You also have the ability to manipulate padding and margin in this way, in a shorthand-type property. So, here you can do it with padding-top, padding-right, padding-bottom and affect them differently. You want the top to have 25 and the right to have 50. Or you could write this—because these numbers are the same for top and bottom and these numbers are the same for right and left—you could write them this way: Padding 25px and then 50px. (The px, of course, stands for pixels, right?) So, if you have two numbers sitting here, the first number affects the top and bottom and the second number affects the right and left. Or you could even write it out—let’s see if they have an example—Let me show you here then. I don’t see that they have an example. Or you can write it out like this: 25px for the top, right? Then maybe we want 10px for the right. It goes in a clockwise (direction); so, it goes top, right, bottom, and left. So, you could do four number settings. It’s 25px for the top, this is for the right, and I want maybe 5px only for the bottom. I want really random so you can see the difference, I want 45px on the left side.
Now, we are affecting padding, right? And padding happens inside my content area. So, I am going to click “see results,” and look at that wonkiness. Now I’ve got 25px on the top, I’ve got 10px over here on the right, I have 5 little bitty pixels on the bottom, and I’ve got this big, gaping kind of indented look here pushing it on the left side 45px in.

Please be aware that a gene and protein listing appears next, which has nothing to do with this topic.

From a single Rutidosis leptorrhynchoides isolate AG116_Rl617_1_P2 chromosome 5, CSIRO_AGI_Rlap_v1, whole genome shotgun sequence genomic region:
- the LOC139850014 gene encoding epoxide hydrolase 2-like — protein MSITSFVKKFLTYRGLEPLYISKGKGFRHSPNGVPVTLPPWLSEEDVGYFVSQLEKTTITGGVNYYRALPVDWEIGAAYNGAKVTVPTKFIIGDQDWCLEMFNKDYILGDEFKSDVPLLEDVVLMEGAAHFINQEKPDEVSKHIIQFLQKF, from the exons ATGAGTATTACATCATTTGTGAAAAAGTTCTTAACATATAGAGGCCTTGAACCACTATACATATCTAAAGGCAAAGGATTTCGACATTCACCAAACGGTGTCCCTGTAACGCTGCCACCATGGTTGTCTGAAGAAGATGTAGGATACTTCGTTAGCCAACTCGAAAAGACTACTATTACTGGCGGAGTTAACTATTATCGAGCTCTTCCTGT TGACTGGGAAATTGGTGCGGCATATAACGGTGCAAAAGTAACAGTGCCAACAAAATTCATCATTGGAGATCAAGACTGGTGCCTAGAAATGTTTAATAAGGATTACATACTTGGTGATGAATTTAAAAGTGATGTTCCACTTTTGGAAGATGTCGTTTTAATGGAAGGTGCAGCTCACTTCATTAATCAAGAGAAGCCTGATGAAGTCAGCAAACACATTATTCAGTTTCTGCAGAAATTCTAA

How fun is that? Y’all can play around with all sorts of these different features or elements here and play around with the numbers. Again, I am going to put the link in the bottom so that you can click around and play around and try to figure it out visually. Sometimes it takes you actually tinkering yourself, right? Tinkering in there to figure it out yourself. That is what I want to give you the opportunity to do. So, when you click on that little “Try It Yourself,” it just takes you right over here. It has the original settings so you can get into here. You can’t mess anything up. You can’t break it. I hope you have fun with that.

We absolutely want to thank our newest sponsor for our classes: WP Engine. We have classes here for total beginners. We have even gone virtual; so, you are able to take these classes over the internet. They are not canned videos just like this. We don’t do that to you. It’s a live, interactive classroom setting with other students. You are able to raise your hand and ask questions and learn WordPress from total beginner to even advanced level.

I will put our link below so that you can figure out more about our classes. Come to be a part of thing especially if you’re local in San Antonio. We would love to see you in our meet-up groups. We always have cool things going on there that are FREE! Free is always in the budget!

I hope you have a great Wednesday! If you have any questions about your WordPress website, would you consider tweeting us? We would love to do a video just for you. I will see you next WordPress Wednesday. Bye, y’all!